Washington: US diplomats play a major role in trying to prevent arms from reaching world hotspots, but cables released to The New York Times show an uphill battle against the likes of Iran, Syria and North Korea.
In one cable given to the paper by WikiLeaks, Syrian President Bashar al-Assad is reprimanded for supplying sophisticated weapons to the Shiite militant group Hezbollah one week after providing assurances he would not.
“In our meetings last week it was stated that Syria is not transferring any ‘new’ missiles to Lebanese Hezbollah,” said the cable sent by US Secretary of State Hillary Clinton in February.
“We are aware, however, of current Syrian efforts to supply Hezbollah with ballistic missiles. I must stress that this activity is of deep concern to my government, and we strongly caution you against such a serious escalation.”
A senior official at the Syrian foreign ministry rejected the allegations, but nine months on the flow is unchecked, The New York Times said, citing Pentagon officials.
US diplomats, the cables reveal, are constantly confronting foreign governments about shadowy front companies and banks suspected of involvement in the illegal arms market but successes are rare.
Diplomats have attempted to stop a Serbian black marketeer selling sniper rifles to Yemen, China selling missile technology to Pakistan, and India exporting chemicals that could be used to make poison gas.
They expressed repeated concern that the Palestinian militant group Hamas was receiving weapons on huge cargo planes operated by Sudan’s Badr Airlines.
Despite Sudan’s insistence the cargo was agricultural machinery, the United States asked other countries in the region to deny overflights but Yemen declined, according to a February 2009 cable released to The New York Times.
In another, dated April 2009, Egypt accuses Iran of providing 25 million dollars a month to Hamas and links Tehran to a Hezbollah arms smuggling cell.
The cables shed light on how North Korea uses the Korea Mining Development Corporation as a front for its operations, relying on steel and machinery parts from China, Japan and Switzerland and Taiwan.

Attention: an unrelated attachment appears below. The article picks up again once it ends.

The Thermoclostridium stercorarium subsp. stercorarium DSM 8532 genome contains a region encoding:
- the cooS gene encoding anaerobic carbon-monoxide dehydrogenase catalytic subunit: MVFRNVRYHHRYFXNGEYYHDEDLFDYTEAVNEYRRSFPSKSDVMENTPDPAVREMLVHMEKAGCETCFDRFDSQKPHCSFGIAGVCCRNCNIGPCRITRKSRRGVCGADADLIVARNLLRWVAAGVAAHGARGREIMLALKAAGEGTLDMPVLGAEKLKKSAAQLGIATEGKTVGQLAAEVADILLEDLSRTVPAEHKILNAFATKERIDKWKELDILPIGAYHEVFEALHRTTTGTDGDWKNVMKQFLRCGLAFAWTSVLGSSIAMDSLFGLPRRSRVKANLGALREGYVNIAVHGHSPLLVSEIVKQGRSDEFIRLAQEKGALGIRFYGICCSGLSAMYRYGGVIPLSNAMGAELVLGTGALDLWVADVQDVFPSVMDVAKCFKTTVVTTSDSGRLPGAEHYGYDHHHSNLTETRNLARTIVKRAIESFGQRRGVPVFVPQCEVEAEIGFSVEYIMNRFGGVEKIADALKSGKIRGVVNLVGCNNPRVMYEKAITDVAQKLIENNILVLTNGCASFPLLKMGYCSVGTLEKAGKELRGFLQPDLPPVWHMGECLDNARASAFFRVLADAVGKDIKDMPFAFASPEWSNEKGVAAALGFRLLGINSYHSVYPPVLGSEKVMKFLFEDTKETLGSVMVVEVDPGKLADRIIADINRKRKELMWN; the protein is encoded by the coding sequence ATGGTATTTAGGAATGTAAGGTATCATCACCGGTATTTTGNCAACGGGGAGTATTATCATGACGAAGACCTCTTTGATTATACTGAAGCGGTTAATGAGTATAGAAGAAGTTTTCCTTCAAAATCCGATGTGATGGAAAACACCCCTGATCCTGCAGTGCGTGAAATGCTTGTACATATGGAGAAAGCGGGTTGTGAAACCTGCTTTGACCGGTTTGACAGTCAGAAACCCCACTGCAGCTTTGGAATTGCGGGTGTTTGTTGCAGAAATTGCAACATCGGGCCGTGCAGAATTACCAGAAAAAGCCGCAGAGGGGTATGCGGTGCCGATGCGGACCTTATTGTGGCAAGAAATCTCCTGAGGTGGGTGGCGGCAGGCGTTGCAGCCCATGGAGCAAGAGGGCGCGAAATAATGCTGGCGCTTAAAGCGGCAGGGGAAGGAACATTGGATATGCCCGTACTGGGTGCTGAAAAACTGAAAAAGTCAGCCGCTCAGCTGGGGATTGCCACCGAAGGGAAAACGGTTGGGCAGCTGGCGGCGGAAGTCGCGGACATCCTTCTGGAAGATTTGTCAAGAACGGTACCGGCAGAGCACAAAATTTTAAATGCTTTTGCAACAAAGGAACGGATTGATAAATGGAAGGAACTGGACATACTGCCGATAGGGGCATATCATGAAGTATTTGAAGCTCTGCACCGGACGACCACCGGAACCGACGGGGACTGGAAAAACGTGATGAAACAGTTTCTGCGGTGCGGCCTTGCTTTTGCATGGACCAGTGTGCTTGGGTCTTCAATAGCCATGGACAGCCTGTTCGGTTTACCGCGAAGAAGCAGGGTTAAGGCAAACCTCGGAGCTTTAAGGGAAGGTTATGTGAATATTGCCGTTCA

Diplomatic protests about North Korea’s sale to Sri Lanka of rocket-propelled launchers and to Yemen of Scud missile launchers went unheeded in early 2009, cables show, according to The New York Times.
“Chinese banks have been targeted by North Korea as the main access point into the international financial system,” said a July 2009 cable from senior US Treasury official Stuart Levey.
But the principal concern appeared to be Hezbollah and Syria, who President Barack Obama has sought to engage as part of his efforts to foster a wider peace in the Middle East.
“Syria’s determined support of Hezbollah’s military build-up, particularly the steady supply of longer-range rockets and the introduction of guided missiles could change the military balance and produce a scenario significantly more destructive than the July-August 2006 war,” said a November 2009 cable from diplomatic staff in Damascus.
A particularly grave concern was that Hezbollah had been provided with sophisticated Fatah-110 missiles, which are deadly accurate and would have the capacity to strike Tel Aviv.
The New York Times said that, according to a Pentagon official, Hezbollah’s arsenal now includes some 50,000 rockets and missiles, including some 40 to 50 Fatah-110 missiles and 10 Scud-D missiles.
“The newly fortified Hezbollah has raised fears that any future conflict with Israel could erupt into a full-scale regional war,” the report said.
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